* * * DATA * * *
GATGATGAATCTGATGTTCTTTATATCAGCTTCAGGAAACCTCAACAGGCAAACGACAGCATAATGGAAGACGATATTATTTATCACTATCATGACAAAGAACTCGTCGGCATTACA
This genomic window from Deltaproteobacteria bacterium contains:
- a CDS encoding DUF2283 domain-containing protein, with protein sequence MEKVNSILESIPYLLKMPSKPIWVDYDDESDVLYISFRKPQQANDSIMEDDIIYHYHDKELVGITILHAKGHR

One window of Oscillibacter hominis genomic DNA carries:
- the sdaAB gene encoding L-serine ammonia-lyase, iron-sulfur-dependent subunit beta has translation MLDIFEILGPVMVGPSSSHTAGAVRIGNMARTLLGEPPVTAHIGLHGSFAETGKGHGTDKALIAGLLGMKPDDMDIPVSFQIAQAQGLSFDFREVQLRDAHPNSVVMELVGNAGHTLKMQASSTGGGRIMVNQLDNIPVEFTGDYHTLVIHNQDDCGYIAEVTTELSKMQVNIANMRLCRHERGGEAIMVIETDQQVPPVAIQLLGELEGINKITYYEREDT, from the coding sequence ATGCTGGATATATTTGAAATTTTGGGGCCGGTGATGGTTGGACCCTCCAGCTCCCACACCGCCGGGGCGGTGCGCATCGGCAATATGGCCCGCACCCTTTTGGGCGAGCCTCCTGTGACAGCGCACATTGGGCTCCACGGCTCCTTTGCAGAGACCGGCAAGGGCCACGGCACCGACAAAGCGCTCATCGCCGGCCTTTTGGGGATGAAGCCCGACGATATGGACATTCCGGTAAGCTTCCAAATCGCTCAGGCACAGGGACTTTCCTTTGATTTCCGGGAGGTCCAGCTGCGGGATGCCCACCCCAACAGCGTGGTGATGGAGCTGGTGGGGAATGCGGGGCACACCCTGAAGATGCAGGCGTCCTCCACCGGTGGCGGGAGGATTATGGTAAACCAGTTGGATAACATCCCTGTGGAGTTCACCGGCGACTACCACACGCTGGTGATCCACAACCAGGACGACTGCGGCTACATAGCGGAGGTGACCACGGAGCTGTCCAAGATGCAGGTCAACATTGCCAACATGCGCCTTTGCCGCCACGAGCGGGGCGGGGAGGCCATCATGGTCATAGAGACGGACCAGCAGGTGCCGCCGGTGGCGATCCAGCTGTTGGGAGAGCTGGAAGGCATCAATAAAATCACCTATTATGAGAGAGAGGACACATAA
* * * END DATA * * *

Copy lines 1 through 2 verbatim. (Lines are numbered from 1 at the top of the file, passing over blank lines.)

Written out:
GATGATGAATCTGATGTTCTTTATATCAGCTTCAGGAAACCTCAACAGGCAAACGACAGCATAATGGAAGACGATATTATTTATCACTATCATGACAAAGAACTCGTCGGCATTACA
This genomic window from Deltaproteobacteria bacterium contains: